The 1st international Preparatory Committee (IPM) meeting for the festival was held in Caracas, Venezuela, where the 16th Festival in 2005 was held. The date, location, and slogan of the festival were determined at this initial IPM.
The 2nd IPM, organized by the Swapo Party Youth League (SPYL) was held in Windhoek, Namibia in November 2016 and approved the themes, seminars, and conferences that would be held at the festival. Swapo Party Secretary General Nangolo Mbumba said WFDY “has been an important historical ally for the Namibian people and the struggle for independence and democracy and continues to play an important role as a meeting platform for anti-imperialist and socialist youth of the world.” He urged the youth to be united saying “if prosperity is not shared, it is dangerous and unsustainable.”
The SPYL called on all sanctions against Zimbabwe and Cuba to be lifted, for the conflict in Syria and continuous destruction and war in the Middle East to end, and for an end to the occupation of Western Sahara and Palestine. Namibia’s Deputy Minister of International Relations and Cooperation Hon Dr. Peya Mushelenga said he would like to see the youth deliberate on issues of south-south cooperation at the festival and the National Youth Council of Namibia signed a cooperation agreement with the National Youth Council of Russia.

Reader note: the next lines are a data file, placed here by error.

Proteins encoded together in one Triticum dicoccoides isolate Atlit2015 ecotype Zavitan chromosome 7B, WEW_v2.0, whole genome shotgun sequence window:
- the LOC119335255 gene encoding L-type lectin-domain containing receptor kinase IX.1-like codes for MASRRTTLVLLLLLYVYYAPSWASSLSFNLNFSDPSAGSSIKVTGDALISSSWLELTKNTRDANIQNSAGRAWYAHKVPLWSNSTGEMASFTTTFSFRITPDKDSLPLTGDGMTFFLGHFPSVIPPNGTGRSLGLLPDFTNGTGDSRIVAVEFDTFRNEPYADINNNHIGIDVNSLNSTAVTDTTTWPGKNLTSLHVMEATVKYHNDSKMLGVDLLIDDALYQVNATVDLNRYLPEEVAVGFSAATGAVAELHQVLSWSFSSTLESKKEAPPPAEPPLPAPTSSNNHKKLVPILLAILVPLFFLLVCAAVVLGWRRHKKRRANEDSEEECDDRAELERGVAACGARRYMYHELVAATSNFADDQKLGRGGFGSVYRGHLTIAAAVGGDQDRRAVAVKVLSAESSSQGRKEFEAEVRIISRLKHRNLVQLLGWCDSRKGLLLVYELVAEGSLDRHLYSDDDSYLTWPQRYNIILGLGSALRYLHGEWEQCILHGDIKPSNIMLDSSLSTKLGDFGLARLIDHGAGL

The third and final IPM was held in Colombo, Sri Lanka in May 25 – 27, 2017 to finalize the program with additional sports and cultural activities. The Communist Party USA sent a delegation to this meeting. During the same month, Papadimitriou of Cyprus, along with Jose Angel Maury De Toro and WFDY Vice President Pubudu Samaraweera of the Sri Lankan Socialist Youth Union, visit[ed] Hanoi, Vietnam for a bilateral meeting with leaders of the Ho Chi Minh Communist Youth Union (HCMCYU). Philippines and India also held their National Preparatory Committee that month.
In July, the festival was presented at the 23rd Meeting of the Sao Paulo Forum in Nicaragua where “solidarity with Lula and Venezuela’s Bolivarian process” were dominant themes. 21 countries from Latin America and the Caribbean took part, including heads of state and government, and active young leaders from the Forum member nations. All the countries that came to the forum confirmed their participation at the festival.